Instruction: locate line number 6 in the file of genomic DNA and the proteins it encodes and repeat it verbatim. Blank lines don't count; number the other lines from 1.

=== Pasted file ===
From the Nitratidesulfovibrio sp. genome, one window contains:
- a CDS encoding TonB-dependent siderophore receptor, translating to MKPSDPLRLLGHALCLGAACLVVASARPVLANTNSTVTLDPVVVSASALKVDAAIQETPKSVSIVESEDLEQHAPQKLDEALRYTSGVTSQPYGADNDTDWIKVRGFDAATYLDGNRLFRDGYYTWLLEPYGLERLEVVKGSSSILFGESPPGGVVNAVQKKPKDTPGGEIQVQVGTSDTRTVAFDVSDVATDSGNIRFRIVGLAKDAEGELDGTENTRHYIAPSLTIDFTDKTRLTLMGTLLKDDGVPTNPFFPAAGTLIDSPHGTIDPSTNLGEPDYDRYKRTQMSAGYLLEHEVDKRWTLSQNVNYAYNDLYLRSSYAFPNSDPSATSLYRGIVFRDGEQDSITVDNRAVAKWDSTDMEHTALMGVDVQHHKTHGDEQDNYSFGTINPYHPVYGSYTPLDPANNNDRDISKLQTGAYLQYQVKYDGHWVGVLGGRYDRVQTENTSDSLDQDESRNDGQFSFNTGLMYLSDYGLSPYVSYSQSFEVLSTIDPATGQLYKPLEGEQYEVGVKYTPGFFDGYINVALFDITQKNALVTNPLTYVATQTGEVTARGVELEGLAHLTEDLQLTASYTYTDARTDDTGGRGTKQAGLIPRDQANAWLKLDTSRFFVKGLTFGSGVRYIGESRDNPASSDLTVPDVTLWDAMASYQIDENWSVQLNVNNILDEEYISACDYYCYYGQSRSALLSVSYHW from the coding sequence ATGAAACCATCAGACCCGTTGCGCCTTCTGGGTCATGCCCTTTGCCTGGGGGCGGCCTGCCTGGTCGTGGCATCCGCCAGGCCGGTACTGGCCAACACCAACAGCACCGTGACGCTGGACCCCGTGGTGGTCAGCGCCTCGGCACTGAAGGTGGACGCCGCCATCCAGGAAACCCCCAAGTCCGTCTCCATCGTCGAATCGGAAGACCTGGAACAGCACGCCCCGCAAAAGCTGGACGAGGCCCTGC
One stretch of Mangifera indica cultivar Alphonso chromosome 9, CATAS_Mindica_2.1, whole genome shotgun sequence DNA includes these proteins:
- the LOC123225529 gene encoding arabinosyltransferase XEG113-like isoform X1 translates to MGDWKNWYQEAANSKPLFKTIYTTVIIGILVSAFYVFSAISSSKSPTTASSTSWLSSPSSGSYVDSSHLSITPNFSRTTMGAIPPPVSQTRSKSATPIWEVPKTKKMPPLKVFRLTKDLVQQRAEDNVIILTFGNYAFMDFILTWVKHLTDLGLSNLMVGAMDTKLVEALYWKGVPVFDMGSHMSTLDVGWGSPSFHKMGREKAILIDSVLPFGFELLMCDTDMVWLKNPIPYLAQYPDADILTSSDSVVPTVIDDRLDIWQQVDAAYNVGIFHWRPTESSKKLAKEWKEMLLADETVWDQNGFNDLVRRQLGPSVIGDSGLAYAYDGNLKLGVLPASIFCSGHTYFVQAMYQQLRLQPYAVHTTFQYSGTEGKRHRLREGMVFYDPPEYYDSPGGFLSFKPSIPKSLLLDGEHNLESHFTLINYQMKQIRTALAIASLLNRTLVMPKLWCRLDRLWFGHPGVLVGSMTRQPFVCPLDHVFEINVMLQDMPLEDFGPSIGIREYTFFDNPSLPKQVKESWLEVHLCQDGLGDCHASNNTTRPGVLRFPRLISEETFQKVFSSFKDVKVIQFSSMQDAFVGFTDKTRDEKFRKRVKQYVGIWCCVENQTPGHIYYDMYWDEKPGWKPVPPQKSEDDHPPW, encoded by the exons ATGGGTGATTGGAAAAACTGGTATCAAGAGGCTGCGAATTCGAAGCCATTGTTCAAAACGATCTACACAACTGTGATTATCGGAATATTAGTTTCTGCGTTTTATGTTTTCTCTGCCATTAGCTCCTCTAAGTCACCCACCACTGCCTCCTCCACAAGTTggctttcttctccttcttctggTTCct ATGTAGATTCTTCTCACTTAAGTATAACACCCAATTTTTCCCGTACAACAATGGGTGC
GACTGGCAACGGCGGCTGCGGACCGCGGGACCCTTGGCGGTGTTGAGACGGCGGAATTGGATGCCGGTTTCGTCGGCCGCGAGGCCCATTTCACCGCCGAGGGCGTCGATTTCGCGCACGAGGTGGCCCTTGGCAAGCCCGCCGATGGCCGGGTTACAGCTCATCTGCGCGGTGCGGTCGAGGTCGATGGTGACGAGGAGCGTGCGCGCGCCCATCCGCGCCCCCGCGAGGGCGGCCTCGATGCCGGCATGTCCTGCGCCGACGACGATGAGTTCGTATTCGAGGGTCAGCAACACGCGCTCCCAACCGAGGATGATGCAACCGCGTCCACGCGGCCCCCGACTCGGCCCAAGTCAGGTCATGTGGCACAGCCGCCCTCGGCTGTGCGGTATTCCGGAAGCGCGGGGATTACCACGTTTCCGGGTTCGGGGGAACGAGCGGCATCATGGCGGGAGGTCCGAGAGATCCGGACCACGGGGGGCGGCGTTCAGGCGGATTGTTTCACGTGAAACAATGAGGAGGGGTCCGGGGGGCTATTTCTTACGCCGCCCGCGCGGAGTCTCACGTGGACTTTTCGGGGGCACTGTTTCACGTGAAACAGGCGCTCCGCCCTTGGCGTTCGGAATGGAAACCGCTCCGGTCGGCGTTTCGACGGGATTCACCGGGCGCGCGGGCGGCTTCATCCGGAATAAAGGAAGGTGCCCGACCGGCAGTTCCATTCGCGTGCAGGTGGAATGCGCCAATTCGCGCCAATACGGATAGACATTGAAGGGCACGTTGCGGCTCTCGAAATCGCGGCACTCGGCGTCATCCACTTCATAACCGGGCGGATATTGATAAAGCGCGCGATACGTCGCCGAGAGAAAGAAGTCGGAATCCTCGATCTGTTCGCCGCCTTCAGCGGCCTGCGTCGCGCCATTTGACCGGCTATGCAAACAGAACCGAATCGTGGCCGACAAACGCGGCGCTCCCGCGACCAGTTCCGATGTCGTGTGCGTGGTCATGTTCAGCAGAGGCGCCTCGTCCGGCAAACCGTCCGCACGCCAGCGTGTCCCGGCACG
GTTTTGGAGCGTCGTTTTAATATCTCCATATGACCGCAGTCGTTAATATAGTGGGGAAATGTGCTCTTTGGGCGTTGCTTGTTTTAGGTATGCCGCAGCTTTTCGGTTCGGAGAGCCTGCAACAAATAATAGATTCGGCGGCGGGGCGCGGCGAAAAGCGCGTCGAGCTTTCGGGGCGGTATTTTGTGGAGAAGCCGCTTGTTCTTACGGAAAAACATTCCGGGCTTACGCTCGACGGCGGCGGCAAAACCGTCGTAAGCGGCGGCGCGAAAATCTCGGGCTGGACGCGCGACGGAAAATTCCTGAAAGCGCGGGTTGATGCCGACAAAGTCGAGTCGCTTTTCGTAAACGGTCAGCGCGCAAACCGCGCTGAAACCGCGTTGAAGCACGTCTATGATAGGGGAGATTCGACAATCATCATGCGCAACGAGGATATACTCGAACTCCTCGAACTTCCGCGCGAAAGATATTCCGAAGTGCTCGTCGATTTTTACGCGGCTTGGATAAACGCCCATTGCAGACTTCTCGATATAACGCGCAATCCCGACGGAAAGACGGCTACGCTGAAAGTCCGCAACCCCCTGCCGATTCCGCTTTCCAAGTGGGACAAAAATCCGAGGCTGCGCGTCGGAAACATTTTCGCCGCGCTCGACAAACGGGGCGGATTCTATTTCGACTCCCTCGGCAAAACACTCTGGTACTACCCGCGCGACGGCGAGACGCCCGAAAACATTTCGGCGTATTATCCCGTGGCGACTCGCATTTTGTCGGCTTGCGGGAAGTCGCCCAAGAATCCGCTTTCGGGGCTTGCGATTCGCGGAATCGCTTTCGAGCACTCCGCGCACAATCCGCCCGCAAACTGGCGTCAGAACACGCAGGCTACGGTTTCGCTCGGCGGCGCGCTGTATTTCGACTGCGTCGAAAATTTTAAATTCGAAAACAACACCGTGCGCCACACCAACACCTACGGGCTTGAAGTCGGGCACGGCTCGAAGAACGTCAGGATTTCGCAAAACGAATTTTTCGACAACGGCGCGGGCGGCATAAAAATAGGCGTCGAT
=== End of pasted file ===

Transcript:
GTTTTGGAGCGTCGTTTTAATATCTCCATATGACCGCAGTCGTTAATATAGTGGGGAAATGTGCTCTTTGGGCGTTGCTTGTTTTAGGTATGCCGCAGCTTTTCGGTTCGGAGAGCCTGCAACAAATAATAGATTCGGCGGCGGGGCGCGGCGAAAAGCGCGTCGAGCTTTCGGGGCGGTATTTTGTGGAGAAGCCGCTTGTTCTTACGGAAAAACATTCCGGGCTTACGCTCGACGGCGGCGGCAAAACCGTCGTAAGCGGCGGCGCGAAAATCTCGGGCTGGACGCGCGACGGAAAATTCCTGAAAGCGCGGGTTGATGCCGACAAAGTCGAGTCGCTTTTCGTAAACGGTCAGCGCGCAAACCGCGCTGAAACCGCGTTGAAGCACGTCTATGATAGGGGAGATTCGACAATCATCATGCGCAACGAGGATATACTCGAACTCCTCGAACTTCCGCGCGAAAGATATTCCGAAGTGCTCGTCGATTTTTACGCGGCTTGGATAAACGCCCATTGCAGACTTCTCGATATAACGCGCAATCCCGACGGAAAGACGGCTACGCTGAAAGTCCGCAACCCCCTGCCGATTCCGCTTTCCAAGTGGGACAAAAATCCGAGGCTGCGCGTCGGAAACATTTTCGCCGCGCTCGACAAACGGGGCGGATTCTATTTCGACTCCCTCGGCAAAACACTCTGGTACTACCCGCGCGACGGCGAGACGCCCGAAAACATTTCGGCGTATTATCCCGTGGCGACTCGCATTTTGTCGGCTTGCGGGAAGTCGCCCAAGAATCCGCTTTCGGGGCTTGCGATTCGCGGAATCGCTTTCGAGCACTCCGCGCACAATCCGCCCGCAAACTGGCGTCAGAACACGCAGGCTACGGTTTCGCTCGGCGGCGCGCTGTATTTCGACTGCGTCGAAAATTTTAAATTCGAAAACAACACCGTGCGCCACACCAACACCTACGGGCTTGAAGTCGGGCACGGCTCGAAGAACGTCAGGATTTCGCAAAACGAATTTTTCGACAACGGCGCGGGCGGCATAAAAATAGGCGTCGAT